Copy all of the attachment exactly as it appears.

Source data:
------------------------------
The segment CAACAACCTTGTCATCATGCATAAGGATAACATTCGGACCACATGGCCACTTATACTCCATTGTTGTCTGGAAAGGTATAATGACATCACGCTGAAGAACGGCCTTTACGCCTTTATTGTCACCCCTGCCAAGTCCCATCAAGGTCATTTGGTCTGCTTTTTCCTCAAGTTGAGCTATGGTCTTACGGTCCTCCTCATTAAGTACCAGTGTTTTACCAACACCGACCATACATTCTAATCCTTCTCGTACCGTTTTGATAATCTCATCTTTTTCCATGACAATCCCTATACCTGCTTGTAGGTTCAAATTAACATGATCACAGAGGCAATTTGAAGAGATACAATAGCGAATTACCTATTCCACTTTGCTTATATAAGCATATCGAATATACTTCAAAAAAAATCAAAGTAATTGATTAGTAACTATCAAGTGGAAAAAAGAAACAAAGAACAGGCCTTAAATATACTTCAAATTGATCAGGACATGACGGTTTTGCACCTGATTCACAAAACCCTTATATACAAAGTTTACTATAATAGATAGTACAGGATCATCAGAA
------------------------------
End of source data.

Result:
The segment CAACAACCTTGTCATCATGCATAAGGATAACATTCGGACCACATGGCCACTTATACTCCATTGTTGTCTGGAAAGGTATAATGACATCACGCTGAAGAACGGCCTTTACGCCTTTATTGTCACCCCTGCCAAGTCCCATCAAGGTCATTTGGTCTGCTTTTTCCTCAAGTTGAGCTATGGTCTTACGGTCCTCCTCATTAAGTACCAGTGTTTTACCAACACCGACCATACATTCTAATCCTTCTCGTACCGTTTTGATAATCTCATCTTTTTCCATGACAATCCCTATACCTGCTTGTAGGTTCAAATTAACATGATCACAGAGGCAATTTGAAGAGATACAATAGCGAATTACCTATTCCACTTTGCTTATATAAGCATATCGAATATACTTCAAAAAAAATCAAAGTAATTGATTAGTAACTATCAAGTGGAAAAAAGAAACAAAGAACAGGCCTTAAATATACTTCAAATTGATCAGGACATGACGGTTTTGCACCTGATTCACAAAACCCTTATATACAAAGTTTACTATAATAGATAGTACAGGATCATCAGAA